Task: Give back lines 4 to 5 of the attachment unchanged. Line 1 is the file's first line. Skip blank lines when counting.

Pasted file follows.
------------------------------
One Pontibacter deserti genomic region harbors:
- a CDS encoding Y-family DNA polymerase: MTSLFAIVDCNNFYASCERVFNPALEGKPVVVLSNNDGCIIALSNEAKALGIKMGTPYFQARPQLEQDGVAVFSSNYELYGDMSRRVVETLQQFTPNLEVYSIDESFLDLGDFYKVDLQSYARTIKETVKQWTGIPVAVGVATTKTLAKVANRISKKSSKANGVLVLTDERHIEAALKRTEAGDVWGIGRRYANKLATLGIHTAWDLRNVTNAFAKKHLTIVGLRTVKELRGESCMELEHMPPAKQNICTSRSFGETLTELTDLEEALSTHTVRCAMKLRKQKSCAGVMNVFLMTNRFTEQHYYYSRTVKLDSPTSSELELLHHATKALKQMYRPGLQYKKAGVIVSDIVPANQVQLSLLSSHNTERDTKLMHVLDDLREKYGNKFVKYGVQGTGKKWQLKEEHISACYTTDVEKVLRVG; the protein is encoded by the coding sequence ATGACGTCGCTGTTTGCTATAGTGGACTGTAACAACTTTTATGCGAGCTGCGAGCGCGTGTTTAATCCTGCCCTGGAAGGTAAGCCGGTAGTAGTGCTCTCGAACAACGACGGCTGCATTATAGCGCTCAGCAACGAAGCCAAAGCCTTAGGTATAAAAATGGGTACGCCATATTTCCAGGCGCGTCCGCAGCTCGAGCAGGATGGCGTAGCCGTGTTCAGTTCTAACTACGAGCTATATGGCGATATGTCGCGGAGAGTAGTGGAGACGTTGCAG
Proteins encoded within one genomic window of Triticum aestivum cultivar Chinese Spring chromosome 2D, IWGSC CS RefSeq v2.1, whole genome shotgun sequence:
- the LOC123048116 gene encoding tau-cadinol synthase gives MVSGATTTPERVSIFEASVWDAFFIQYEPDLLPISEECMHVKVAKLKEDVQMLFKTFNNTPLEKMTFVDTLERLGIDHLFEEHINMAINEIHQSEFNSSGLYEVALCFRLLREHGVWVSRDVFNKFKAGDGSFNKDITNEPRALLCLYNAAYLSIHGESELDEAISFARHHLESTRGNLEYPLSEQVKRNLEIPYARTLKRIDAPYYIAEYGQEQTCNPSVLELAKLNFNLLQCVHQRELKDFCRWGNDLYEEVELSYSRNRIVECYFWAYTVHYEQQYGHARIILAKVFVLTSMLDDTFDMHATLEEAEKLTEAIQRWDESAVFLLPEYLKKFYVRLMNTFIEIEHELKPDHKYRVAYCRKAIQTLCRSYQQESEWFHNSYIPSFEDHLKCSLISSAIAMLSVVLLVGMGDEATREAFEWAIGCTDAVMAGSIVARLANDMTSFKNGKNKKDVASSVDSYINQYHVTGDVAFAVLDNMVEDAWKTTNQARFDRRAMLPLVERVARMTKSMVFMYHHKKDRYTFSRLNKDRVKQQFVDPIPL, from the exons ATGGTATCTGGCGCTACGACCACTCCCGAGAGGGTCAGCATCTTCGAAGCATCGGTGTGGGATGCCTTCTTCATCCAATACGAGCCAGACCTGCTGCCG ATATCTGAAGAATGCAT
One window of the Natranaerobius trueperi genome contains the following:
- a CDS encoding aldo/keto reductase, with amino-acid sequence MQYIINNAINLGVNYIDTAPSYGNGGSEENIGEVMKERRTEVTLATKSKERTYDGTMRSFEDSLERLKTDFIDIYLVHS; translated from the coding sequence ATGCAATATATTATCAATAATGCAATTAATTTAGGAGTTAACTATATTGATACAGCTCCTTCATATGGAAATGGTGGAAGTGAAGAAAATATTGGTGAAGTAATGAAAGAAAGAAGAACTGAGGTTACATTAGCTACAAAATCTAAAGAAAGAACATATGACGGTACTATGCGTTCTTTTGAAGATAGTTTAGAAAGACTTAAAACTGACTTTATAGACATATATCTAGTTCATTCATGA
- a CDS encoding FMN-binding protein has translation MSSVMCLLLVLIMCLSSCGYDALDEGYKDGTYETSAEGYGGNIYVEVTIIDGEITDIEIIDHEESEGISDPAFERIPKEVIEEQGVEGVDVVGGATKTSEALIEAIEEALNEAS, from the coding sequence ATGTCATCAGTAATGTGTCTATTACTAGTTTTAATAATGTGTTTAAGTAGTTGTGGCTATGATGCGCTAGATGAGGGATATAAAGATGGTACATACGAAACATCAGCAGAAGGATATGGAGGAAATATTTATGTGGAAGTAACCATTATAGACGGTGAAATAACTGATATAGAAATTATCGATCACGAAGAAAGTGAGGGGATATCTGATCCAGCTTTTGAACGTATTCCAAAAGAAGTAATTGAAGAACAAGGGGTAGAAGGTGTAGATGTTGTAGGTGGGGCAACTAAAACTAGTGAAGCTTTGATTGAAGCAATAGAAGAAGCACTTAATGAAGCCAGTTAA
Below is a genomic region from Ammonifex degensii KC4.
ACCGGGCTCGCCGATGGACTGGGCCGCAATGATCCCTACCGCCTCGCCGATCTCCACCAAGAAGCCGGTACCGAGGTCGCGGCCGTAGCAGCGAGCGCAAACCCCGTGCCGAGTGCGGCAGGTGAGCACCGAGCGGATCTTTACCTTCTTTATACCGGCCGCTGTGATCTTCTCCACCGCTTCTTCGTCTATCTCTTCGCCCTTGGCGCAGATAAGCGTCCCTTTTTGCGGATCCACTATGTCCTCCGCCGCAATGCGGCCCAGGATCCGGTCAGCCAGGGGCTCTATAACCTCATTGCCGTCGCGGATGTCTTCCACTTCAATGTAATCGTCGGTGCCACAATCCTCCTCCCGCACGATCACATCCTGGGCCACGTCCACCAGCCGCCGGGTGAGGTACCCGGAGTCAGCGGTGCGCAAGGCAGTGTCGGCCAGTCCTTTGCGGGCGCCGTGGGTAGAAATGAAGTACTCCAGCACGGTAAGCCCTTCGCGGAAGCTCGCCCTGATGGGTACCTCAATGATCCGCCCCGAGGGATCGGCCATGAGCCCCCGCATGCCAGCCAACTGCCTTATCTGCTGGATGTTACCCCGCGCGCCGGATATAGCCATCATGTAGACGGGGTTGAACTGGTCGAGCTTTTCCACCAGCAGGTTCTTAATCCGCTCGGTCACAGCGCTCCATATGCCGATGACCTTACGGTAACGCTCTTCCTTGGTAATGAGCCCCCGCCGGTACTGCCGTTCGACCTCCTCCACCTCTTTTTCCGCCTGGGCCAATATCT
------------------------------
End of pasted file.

- the LOC123048116 gene encoding tau-cadinol synthase gives MVSGATTTPERVSIFEASVWDAFFIQYEPDLLPISEECMHVKVAKLKEDVQMLFKTFNNTPLEKMTFVDTLERLGIDHLFEEHINMAINEIHQSEFNSSGLYEVALCFRLLREHGVWVSRDVFNKFKAGDGSFNKDITNEPRALLCLYNAAYLSIHGESELDEAISFARHHLESTRGNLEYPLSEQVKRNLEIPYARTLKRIDAPYYIAEYGQEQTCNPSVLELAKLNFNLLQCVHQRELKDFCRWGNDLYEEVELSYSRNRIVECYFWAYTVHYEQQYGHARIILAKVFVLTSMLDDTFDMHATLEEAEKLTEAIQRWDESAVFLLPEYLKKFYVRLMNTFIEIEHELKPDHKYRVAYCRKAIQTLCRSYQQESEWFHNSYIPSFEDHLKCSLISSAIAMLSVVLLVGMGDEATREAFEWAIGCTDAVMAGSIVARLANDMTSFKNGKNKKDVASSVDSYINQYHVTGDVAFAVLDNMVEDAWKTTNQARFDRRAMLPLVERVARMTKSMVFMYHHKKDRYTFSRLNKDRVKQQFVDPIPL, from the exons ATGGTATCTGGCGCTACGACCACTCCCGAGAGGGTCAGCATCTTCGAAGCATCGGTGTGGGATGCCTTCTTCATCCAATACGAGCCAGACCTGCTGCCG ATATCTGAAGAATGCAT
One window of the Natranaerobius trueperi genome contains the following: